Chiang Mai Design Week: Part 2

The Chiang Mai Design Week and conference has been one of the highlights of my time in Chiang Mai. I had no idea I would be attending this, but it has proven to be a really rewarding experience. One day I attended a full-day session called Urban Development towards UNESCO Creative City & Crafts and Community. I came away from this day inspired by the commitment and innovation in cities in Southeast Asia to create truly liveable cities that preserve their heritage as well as look to the future. 

Taipei, Taiwan

The first speaker of the day was Ms. Alice Ru Hwa Chiu, the Secretary General, Institute for Historical Resources Management, Taipei, Republic of China, Taiwan. She has had a long career, and was able to speak to a lot of changes that have occurred over the years. There were some key points and initiatives that she mentioned that I really resonated with:

  • For the last couple of years, there has been a summer camp that provides training for kids to heritage guides. I love this idea, partially because as a child I would have been all over this. I think it is an interesting idea, and an innovative way to pass on stories and history through a new generation.
  • Nuit Blanche continues to be an interesting community engaging event around the world. In Taipei, Nuit Blanche is looking to the future but also looking back to see how historical buildings can be assets for the future. 
  • Art Setouchi Triennale is an innovative way to bring people to a series of connected islands in Japan. Many of the islands have had other purposes, and abandoned as industry has changed. Inujima is one such island that has been converted from an abandoned island into an art island. Through using old photos, maps, and research on the history, this Triennale has brought people back to the island.

For all of those points I can see how libraries, especially local history rooms, can play an important part in locating this information, with assimilating it, and disseminating it to the community and the world. One of my favourite things about working as a librarian is working with other organizations and working on projects such as these to create an experience for individuals in a place.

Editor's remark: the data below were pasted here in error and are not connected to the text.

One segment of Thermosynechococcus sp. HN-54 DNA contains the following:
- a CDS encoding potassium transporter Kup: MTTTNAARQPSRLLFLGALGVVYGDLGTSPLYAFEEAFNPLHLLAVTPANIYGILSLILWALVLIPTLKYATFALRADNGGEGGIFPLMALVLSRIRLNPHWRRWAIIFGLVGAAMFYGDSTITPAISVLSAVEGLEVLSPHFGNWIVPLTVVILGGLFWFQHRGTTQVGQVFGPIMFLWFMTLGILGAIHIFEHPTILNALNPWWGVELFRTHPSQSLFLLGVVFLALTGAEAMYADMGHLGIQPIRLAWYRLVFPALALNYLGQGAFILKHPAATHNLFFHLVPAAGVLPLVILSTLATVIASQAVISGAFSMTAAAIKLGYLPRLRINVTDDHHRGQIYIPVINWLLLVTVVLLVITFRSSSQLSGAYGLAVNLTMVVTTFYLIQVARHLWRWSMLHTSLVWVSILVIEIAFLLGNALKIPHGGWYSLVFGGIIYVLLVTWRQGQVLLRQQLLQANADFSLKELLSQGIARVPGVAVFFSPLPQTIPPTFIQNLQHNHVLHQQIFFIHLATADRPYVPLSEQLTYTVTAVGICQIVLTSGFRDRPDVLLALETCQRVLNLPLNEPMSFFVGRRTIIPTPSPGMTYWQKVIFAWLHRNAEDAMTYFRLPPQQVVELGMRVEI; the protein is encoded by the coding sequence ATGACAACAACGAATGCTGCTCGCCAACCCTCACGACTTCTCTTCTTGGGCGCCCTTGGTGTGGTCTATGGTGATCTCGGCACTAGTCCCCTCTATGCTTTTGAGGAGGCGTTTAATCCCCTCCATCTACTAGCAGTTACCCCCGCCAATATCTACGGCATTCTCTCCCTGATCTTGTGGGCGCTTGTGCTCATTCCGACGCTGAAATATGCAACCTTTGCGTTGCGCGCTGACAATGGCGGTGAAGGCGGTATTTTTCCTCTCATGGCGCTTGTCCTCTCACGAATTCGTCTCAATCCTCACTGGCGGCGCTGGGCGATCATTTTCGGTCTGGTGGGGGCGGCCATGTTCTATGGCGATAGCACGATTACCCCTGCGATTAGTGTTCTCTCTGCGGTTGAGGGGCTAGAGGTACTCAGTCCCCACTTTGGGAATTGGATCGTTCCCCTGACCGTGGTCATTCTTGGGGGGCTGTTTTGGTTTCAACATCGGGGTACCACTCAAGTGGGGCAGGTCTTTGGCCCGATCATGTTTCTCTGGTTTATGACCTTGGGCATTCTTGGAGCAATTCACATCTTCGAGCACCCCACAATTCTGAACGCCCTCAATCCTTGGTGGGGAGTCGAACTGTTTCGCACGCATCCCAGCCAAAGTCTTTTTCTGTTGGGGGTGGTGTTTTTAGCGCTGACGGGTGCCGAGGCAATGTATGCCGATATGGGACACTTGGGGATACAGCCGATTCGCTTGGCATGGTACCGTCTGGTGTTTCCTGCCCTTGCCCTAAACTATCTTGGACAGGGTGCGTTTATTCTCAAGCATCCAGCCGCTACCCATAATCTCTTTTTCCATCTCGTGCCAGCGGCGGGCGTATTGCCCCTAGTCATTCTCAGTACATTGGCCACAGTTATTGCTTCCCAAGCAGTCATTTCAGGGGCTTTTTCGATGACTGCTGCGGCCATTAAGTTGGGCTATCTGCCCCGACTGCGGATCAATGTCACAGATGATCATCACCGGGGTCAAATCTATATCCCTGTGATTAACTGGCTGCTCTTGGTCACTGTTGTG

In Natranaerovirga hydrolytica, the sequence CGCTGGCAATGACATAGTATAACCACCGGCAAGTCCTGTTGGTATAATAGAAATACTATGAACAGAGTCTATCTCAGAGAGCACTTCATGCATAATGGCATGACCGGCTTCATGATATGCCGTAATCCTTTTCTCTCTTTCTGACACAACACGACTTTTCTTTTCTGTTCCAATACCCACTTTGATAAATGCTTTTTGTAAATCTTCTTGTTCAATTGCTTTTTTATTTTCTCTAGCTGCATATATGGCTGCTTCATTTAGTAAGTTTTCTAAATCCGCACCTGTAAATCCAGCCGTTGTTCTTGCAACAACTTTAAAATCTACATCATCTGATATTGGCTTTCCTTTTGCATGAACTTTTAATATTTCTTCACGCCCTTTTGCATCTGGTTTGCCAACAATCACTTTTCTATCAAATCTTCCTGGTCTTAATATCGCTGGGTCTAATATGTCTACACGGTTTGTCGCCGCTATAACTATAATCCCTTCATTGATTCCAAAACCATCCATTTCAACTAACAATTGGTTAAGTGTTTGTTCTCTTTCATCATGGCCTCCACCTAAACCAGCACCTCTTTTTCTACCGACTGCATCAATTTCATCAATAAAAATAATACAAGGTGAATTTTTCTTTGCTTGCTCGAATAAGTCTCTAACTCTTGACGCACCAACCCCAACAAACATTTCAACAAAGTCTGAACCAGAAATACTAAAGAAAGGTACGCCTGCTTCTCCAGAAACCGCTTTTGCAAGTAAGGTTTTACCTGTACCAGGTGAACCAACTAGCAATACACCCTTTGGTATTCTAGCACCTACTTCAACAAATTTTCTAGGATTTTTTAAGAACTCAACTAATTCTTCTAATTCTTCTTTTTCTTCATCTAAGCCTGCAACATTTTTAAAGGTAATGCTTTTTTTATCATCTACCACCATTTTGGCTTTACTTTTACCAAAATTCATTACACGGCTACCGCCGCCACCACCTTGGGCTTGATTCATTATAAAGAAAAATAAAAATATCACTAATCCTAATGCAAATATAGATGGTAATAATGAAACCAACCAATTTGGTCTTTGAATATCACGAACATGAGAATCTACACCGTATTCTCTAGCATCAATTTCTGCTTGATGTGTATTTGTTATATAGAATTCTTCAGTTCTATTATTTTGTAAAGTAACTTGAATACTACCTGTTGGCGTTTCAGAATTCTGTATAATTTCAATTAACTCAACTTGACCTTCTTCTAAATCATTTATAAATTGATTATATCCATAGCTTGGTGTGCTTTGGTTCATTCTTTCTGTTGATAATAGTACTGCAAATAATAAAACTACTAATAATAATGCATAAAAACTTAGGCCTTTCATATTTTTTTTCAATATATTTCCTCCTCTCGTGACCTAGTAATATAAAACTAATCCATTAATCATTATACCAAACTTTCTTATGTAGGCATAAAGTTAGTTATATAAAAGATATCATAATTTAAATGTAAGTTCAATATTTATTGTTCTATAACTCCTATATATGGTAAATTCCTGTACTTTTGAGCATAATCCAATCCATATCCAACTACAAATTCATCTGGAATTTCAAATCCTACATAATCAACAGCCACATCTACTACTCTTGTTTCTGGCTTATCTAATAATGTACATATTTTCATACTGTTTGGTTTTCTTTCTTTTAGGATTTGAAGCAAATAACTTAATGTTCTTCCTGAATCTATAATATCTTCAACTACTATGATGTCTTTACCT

Jaipur, India

The next speaker was Dr. Shiksa Jain, Director of DRONAH (Development and Research Organization for Nature, Arts and Heritage – UNESCO Creative City of Jaipur, Republic of India). I was intrigued by the fact that the city has been designated an UNESCO Creative City. To get this distinction, the city went through a long process to be awarded this title. It was interesting to learn that Jaipur was founded in the 18th century, and that crafts was a focus from its establishment. Under British rule, promotion of arts & crafts continued, as well as incorporating modern innovation and global influence. 

As part of their process to put their application forward to be a creative city, one thing they had to do was a classification of craft forms. The Librarian in me got really excited by this process and the charts she showed as to how they broke each craft down. They categorized each craft into broader categories, but also looked deeply at each craft to identify the key and unique ones to Jaipur that they wanted to highlight. 

Some ways that they are working to conserve and share their history:

  • A heritage walk was initiated in 2014
  • A cohesive conservation of buildings of the bazaars 
  • A crafts walk was created, as a way to introduce people to the crafts of the area, introduce them to the craftsmen, and to bring trade to the bazaars. They even developed one that provided universal access for those with disabilities. 

Taipei, Taiwan 

The third speaker was Assit. Professor Min-Chin Kay Chiang. She is the Director, Center of Teaching and Learning, and Assistant Professor, Graduate Institute of Architecture and Cultural Heritage Taipei National University of the Arts, Republic of China, Taiwan.